The next round of military talks between India and China at the level of the Corps Commander will focus on disengagement by both sides at Pangong Tso and Depsang, the two areas where the location of the Line of Actual Control is disputed by both countries.
An Army officer told The Indian Express that the next round of talks at the level of Corps Commander will be held within the next three to four days. It was facilitated by the WMCC meeting between the two countries on Friday, and could be held as soon as both sides provide confirmation on the hotline.
Even the previous Corps Commander-level talks on June 30 were preceded by a WMCC meeting. The officer said the Corps Commander talks will cover broader disengagement at all friction points on the LAC, but the focus of discussions will be on the Pangong lake area and the Depsang plains.
Unlike Galwan, Hot Springs and Gogra where the two armies did not historically dispute the LAC on the ground, both the sides disagree on where the LAC passes at Pangong and Depsang.
This makes a disengagement plan at both the locations far more difficult than the three locations of PP14, PP15 and PP17A where some soldiers from both sides have stepped back from the faceoff sites. It is not feasible for India to step back an equal distance at Pangong as the Chinese have come in 8 km west of Finger 8 which India says marks the LAC.
A second officer said: “If the Chinese go back by 3 km from Pangong and we also go back the same distance, we would be 11 km away from the LAC. It will be a huge disadvantage for us, territorially and tactically. That is why the principle for disengagement at Pangong will have to be different. Ideally, it has to be the restoration of status quo ante as of April.”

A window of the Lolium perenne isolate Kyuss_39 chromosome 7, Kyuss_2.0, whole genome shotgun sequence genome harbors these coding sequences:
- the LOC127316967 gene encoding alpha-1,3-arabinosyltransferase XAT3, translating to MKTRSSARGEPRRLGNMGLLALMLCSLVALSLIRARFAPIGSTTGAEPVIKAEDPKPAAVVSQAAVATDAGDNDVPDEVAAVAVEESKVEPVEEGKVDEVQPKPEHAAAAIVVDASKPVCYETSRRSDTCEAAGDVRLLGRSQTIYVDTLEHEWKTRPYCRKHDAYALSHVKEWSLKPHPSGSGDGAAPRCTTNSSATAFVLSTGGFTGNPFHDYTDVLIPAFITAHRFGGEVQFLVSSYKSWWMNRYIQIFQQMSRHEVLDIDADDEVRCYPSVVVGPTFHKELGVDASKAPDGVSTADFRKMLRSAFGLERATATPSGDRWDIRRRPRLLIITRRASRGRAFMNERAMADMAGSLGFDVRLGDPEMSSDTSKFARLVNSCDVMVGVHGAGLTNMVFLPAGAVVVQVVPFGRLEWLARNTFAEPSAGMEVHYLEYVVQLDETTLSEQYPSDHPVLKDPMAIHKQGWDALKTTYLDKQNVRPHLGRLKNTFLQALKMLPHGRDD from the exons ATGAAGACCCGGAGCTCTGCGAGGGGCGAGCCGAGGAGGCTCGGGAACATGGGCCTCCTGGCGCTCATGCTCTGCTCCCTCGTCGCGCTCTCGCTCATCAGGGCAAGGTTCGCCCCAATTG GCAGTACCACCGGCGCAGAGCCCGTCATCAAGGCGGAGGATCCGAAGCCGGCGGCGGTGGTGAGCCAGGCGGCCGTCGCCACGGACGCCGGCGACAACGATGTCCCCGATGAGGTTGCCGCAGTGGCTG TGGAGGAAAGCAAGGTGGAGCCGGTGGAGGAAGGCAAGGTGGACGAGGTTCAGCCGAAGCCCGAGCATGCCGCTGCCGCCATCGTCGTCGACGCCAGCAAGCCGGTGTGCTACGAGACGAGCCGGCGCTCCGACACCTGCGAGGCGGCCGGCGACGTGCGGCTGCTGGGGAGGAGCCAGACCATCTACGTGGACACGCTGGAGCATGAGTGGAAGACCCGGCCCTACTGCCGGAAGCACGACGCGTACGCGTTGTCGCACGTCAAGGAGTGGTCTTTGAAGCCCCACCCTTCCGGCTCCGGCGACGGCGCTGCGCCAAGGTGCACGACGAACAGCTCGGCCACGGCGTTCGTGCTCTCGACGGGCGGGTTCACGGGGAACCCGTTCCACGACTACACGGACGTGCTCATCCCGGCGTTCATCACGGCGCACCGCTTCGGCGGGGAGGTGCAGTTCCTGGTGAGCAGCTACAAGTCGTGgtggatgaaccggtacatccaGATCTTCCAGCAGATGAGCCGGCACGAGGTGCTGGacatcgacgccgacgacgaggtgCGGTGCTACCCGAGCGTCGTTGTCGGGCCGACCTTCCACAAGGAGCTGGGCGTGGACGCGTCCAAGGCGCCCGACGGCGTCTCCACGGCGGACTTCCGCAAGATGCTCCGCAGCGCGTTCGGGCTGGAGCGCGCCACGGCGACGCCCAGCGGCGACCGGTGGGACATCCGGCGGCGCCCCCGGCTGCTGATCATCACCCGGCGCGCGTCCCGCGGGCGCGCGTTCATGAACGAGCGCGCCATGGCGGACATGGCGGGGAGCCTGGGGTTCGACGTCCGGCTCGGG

The Chinese have come up to Finger 4 from their erstwhile location at Finger 8. Fingers are spurs jutting out from the ridge on the northern bank of the saltwater lake. India has an administrative base west of Finger 3. The main Indian base is further west at Finger 2.
According to the first officer, there was no major change in the ground situation at Pangong on Friday. Some Chinese troops stepped back to east of Finger 4 but most remained deployed on the ridge. India had also thinned its positions at the administrative base by an equal strength in the area. Further progress on the ground is expected after the next round of talks at the level of the Corps Commander.
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